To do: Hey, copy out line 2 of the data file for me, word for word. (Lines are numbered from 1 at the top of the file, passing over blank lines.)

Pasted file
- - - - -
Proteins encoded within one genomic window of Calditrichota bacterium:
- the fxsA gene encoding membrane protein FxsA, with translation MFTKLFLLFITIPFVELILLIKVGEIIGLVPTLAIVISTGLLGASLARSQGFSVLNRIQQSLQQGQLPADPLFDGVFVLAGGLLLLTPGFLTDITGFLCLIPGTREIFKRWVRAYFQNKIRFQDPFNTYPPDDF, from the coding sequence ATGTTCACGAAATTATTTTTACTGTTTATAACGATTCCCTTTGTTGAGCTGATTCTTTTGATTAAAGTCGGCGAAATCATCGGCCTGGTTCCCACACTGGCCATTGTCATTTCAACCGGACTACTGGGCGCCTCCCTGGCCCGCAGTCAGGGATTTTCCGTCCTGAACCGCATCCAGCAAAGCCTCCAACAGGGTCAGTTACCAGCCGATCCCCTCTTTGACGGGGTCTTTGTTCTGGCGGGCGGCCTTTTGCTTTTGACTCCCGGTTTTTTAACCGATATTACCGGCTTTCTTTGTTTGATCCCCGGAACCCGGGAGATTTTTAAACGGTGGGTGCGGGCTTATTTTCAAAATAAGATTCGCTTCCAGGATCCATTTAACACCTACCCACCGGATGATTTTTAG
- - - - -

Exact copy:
- the fxsA gene encoding membrane protein FxsA, with translation MFTKLFLLFITIPFVELILLIKVGEIIGLVPTLAIVISTGLLGASLARSQGFSVLNRIQQSLQQGQLPADPLFDGVFVLAGGLLLLTPGFLTDITGFLCLIPGTREIFKRWVRAYFQNKIRFQDPFNTYPPDDF, from the coding sequence ATGTTCACGAAATTATTTTTACTGTTTATAACGATTCCCTTTGTTGAGCTGATTCTTTTGATTAAAGTCGGCGAAATCATCGGCCTGGTTCCCACACTGGCCATTGTCATTTCAACCGGACTACTGGGCGCCTCCCTGGCCCGCAGTCAGGGATTTTCCGTCCTGAACCGCATCCAGCAAAGCCTCCAACAGGGTCAGTTACCAGCCGATCCCCTCTTTGACGGGGTCTTTGTTCTGGCGGGCGGCCTTTTGCTTTTGACTCCCGGTTTTTTAACCGATATTACCGGCTTTCTTTGTTTGATCCCCGGAACCCGGGAGATTTTTAAACGGTGGGTGCGGGCTTATTTTCAAAATAAGATTCGCTTCCAGGATCCATTTAACACCTACCCACCGGATGATTTTTAG